“I stand by my initial concern brought to the University’s attention immediately after the incident that when Professor Cameron Johnston made the abhorrent statement in his class that all Jews should be sterilized, he failed to qualify the statement clearly as an unacceptable opinion held by others. His delivery of this statement, made in a class of 450 impressionable students, was offensive to me and to others in the room.

“I have since been grossly misquoted and ridiculed by the media, and attempts have been made to assign blame to me with the false claim that I simply ‘misheard’ or ‘half heard’ what was said. Meanwhile, the professor has not been called to account in any way for his ‘miscommunication’.

“This is in spite of the fact that in a meeting with Martin Singer, Dean, (Faculty of Liberal Arts & Professional Studies at York) and Rhonda Lenton (Vice Provost Academic), I was assured that they believed Professor Johnston was ‘terribly regretful’, and that they expected and would encourage him to issue an unambiguous in-class apology. I have not heard even minimal expressions of regret by Professor Johnston, and a York university representative in subsequent communications with the media, has since contradicted the assurances I was given to that effect.

“It has been a very painful experience for me to see how the university has closed ranks and reneged on its assurances to me. I understand that there may have been a miscommunication, but any miscommunication was on the part of the professor, not me. The media has been complicit in allowing a false interpretation of my actions to be circulated widely, which can only have a chilling effect on the ability of students to have any kind of a voice on campus.”

Cameron Johnston: York University Jewish professor forced to defend himself against anti-Semitism claims

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Cameron Johnston, a social sciences and humanities professor at York University, is having to defend himself against allegations of anti-Semitism after a student apparently misunderstood comments he made in a lecture on Monday.Cameron Johnston, a social sciences and humanities professor at York University, is having to defend himself against allegations of anti-Semitism after a student apparently misunderstood comments he made in a lecture on Monday.

Brendan Kennedy/Toronto Star

Brendan Kennedy Staff Reporter

A half-listening student, a hypersensitive campus and the speed at which gossip travels on the Internet conspired to create a very damaging game of broken telephone for one York University professor this week.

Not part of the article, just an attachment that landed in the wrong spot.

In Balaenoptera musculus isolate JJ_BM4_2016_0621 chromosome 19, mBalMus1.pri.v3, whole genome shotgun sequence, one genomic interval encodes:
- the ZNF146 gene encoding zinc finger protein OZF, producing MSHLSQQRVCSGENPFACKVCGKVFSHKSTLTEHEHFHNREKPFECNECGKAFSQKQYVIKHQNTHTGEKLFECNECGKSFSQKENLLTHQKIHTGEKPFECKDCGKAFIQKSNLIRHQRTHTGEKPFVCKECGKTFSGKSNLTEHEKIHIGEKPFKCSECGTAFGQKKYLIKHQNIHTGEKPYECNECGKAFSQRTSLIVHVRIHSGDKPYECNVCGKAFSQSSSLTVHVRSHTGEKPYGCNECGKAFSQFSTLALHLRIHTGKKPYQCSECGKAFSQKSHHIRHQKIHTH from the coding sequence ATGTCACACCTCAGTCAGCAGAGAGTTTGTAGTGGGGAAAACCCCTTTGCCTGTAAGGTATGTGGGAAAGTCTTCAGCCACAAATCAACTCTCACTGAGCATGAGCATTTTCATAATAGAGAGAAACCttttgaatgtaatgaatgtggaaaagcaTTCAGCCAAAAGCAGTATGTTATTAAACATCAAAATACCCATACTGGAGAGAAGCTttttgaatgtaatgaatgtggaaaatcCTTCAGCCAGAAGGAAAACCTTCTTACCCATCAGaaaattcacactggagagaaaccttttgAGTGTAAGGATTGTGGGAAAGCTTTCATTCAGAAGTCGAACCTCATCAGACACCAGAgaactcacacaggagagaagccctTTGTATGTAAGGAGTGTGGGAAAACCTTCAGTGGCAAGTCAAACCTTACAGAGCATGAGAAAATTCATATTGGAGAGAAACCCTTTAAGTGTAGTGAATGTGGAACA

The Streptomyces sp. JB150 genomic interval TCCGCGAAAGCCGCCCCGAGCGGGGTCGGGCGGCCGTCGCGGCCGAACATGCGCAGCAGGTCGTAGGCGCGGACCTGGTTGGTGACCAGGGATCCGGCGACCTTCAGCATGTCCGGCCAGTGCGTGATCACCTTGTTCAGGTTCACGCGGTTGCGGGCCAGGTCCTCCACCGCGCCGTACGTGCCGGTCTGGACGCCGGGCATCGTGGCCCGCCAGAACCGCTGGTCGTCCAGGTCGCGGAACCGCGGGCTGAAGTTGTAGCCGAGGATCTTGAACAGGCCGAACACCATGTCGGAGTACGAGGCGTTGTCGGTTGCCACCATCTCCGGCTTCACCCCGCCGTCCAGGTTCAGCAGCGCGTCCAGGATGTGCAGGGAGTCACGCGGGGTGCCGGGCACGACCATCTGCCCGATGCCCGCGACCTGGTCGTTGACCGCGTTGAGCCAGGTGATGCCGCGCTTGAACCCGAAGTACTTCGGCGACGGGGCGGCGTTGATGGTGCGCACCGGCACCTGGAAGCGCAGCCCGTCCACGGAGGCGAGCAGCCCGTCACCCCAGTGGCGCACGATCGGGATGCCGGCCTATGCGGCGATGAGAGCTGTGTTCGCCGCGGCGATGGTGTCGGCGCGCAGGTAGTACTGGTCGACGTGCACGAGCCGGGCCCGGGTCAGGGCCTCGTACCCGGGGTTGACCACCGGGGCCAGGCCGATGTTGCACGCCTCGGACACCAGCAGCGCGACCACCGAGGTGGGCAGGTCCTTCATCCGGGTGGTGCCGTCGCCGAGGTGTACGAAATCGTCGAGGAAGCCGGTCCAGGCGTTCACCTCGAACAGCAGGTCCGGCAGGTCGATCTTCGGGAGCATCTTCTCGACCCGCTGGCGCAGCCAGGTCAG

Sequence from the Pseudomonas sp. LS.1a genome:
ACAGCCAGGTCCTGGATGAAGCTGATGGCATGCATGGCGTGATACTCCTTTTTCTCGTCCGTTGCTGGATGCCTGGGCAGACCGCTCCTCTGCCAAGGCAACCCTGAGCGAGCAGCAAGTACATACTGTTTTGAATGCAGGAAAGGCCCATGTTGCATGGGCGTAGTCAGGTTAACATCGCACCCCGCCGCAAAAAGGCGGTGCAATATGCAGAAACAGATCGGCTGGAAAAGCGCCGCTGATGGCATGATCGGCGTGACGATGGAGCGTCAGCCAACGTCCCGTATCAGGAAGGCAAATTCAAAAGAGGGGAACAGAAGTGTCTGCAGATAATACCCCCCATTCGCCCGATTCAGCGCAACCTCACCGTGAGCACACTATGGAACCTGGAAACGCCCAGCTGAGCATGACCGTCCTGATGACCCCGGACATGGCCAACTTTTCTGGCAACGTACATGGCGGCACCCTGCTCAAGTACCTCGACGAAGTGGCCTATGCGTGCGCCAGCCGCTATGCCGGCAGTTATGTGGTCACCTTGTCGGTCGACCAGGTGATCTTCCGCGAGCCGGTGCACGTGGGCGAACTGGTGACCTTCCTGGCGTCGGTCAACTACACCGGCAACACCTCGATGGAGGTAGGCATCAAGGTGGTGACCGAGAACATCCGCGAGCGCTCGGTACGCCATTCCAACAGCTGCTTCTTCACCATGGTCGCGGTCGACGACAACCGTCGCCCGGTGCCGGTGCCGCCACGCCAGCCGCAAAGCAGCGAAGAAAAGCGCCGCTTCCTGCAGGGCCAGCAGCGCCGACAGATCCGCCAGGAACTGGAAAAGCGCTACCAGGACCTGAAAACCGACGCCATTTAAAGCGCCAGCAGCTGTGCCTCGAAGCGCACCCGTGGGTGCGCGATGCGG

Cameron Johnston, who has been teaching at York for more than 30 years, has been forced to respond to allegations that he made anti-Semitic remarks in a lecture on Monday afternoon after a student misunderstood his comments and began sending emails to Jewish groups and the media.

Johnston was giving his introductory lecture to Social Sciences 1140: “Self, Culture and Society,” when he explained to the nearly 500 students that the course was going to focus on texts, not opinions, and despite what they may have heard elsewhere, everyone is not entitled to their opinion.

“All Jews should be sterilized” would be an example of an unacceptable and dangerous opinion, Johnston told the students.

He didn’t notice Sarah Grunfeld storm out. Grunfeld, a 22-year-old in her final year at York, understood Johnston’s example to be his personal opinion.

She contacted Oriyah Barzilay, the president of Hasbara at York — an Israel advocacy group on campus — who then sent a press release to media and other Jewish community groups calling for Johnston to be fired.

Blogs and Facebook groups picked it up, and in a few hours the allegations spread within the city’s Jewish community, albeit mostly online.

Sensitivities around anti-Semitism are particularly heightened at York, which has a large Jewish population and a history of toxic relations between supporters and critics of Israel on campus.

“I’m terribly upset,” Johnston said Tuesday. “I’m very proud of the fact that in the history of my teaching career I’ve stood for the best values of what constitutes a meaningful human community.”

Johnston, who is Jewish, said his religion likely influenced his choice of words, why he used “this example of a completely reprehensible opinion” with historical precedent.

During the Second World War, Nazi scientists experimented with mass sterilization on Jewish prisoners in concentration camps.

“I think it’s a very good thing that people are sensitive to this kind of remark, and I think it’s a very good thing that someone would respond immediately and deal with it if they thought that they heard an anti-Semitic comment,” Johnston said. “But in this case, it’s a misreading.”

The irony for Johnston is that he was trying to teach his students that ideas have consequences.

“So I’m pretty shocked to find the consequences — what I was talking about in lecture — is that I get seen as an example of prejudice.”

Grunfeld said Tuesday she may have misunderstood the context and intent of Johnston’s remarks, but that fact is insignificant.

“The words, ‘Jews should be sterilized’ still came out of his mouth, so regardless of the context I still think that’s pretty serious.”

Grunfeld also expressed skepticism that Johnston was in fact Jewish.

Asked directly by a reporter whether she believes Johnston is lying, she was unclear.

“Whether he is or is not, no one will know,” she said. “. . . Maybe he thought because he is Jewish he can talk smack about other Jews.”

Sheldon Goodman, GTA co-chair of the Centre for Israel and Jewish Affairs, which speaks on behalf of the city’s organized Jewish community, called the incident “a very unfortunate misunderstanding.”

“This event is an appropriate reminder that great caution must be exercised before concluding a statement or action is anti-Semitic,” he said.